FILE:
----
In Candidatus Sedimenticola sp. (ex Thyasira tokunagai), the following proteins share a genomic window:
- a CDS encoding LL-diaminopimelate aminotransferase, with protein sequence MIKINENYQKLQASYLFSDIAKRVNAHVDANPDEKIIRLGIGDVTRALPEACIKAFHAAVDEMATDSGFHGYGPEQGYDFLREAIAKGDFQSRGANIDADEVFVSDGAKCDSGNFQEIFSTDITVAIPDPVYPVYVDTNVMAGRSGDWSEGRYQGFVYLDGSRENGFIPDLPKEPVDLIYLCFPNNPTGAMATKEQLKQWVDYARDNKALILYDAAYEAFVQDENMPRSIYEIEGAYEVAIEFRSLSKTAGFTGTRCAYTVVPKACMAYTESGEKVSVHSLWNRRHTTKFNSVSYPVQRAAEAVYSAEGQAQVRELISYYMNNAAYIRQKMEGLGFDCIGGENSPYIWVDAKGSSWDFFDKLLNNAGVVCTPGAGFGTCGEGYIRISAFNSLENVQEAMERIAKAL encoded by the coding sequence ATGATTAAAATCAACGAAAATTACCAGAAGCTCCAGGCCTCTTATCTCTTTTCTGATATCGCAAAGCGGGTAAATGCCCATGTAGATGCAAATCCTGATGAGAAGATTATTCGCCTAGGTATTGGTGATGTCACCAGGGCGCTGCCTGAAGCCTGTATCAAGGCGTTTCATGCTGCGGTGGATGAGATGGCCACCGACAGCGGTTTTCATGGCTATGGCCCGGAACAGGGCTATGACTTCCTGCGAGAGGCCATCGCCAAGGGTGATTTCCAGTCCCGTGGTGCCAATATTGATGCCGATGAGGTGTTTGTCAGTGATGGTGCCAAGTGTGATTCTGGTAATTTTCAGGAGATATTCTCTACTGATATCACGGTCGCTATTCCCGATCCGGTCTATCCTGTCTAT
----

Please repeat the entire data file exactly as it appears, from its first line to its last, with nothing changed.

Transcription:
In Candidatus Sedimenticola sp. (ex Thyasira tokunagai), the following proteins share a genomic window:
- a CDS encoding LL-diaminopimelate aminotransferase, with protein sequence MIKINENYQKLQASYLFSDIAKRVNAHVDANPDEKIIRLGIGDVTRALPEACIKAFHAAVDEMATDSGFHGYGPEQGYDFLREAIAKGDFQSRGANIDADEVFVSDGAKCDSGNFQEIFSTDITVAIPDPVYPVYVDTNVMAGRSGDWSEGRYQGFVYLDGSRENGFIPDLPKEPVDLIYLCFPNNPTGAMATKEQLKQWVDYARDNKALILYDAAYEAFVQDENMPRSIYEIEGAYEVAIEFRSLSKTAGFTGTRCAYTVVPKACMAYTESGEKVSVHSLWNRRHTTKFNSVSYPVQRAAEAVYSAEGQAQVRELISYYMNNAAYIRQKMEGLGFDCIGGENSPYIWVDAKGSSWDFFDKLLNNAGVVCTPGAGFGTCGEGYIRISAFNSLENVQEAMERIAKAL encoded by the coding sequence ATGATTAAAATCAACGAAAATTACCAGAAGCTCCAGGCCTCTTATCTCTTTTCTGATATCGCAAAGCGGGTAAATGCCCATGTAGATGCAAATCCTGATGAGAAGATTATTCGCCTAGGTATTGGTGATGTCACCAGGGCGCTGCCTGAAGCCTGTATCAAGGCGTTTCATGCTGCGGTGGATGAGATGGCCACCGACAGCGGTTTTCATGGCTATGGCCCGGAACAGGGCTATGACTTCCTGCGAGAGGCCATCGCCAAGGGTGATTTCCAGTCCCGTGGTGCCAATATTGATGCCGATGAGGTGTTTGTCAGTGATGGTGCCAAGTGTGATTCTGGTAATTTTCAGGAGATATTCTCTACTGATATCACGGTCGCTATTCCCGATCCGGTCTATCCTGTCTAT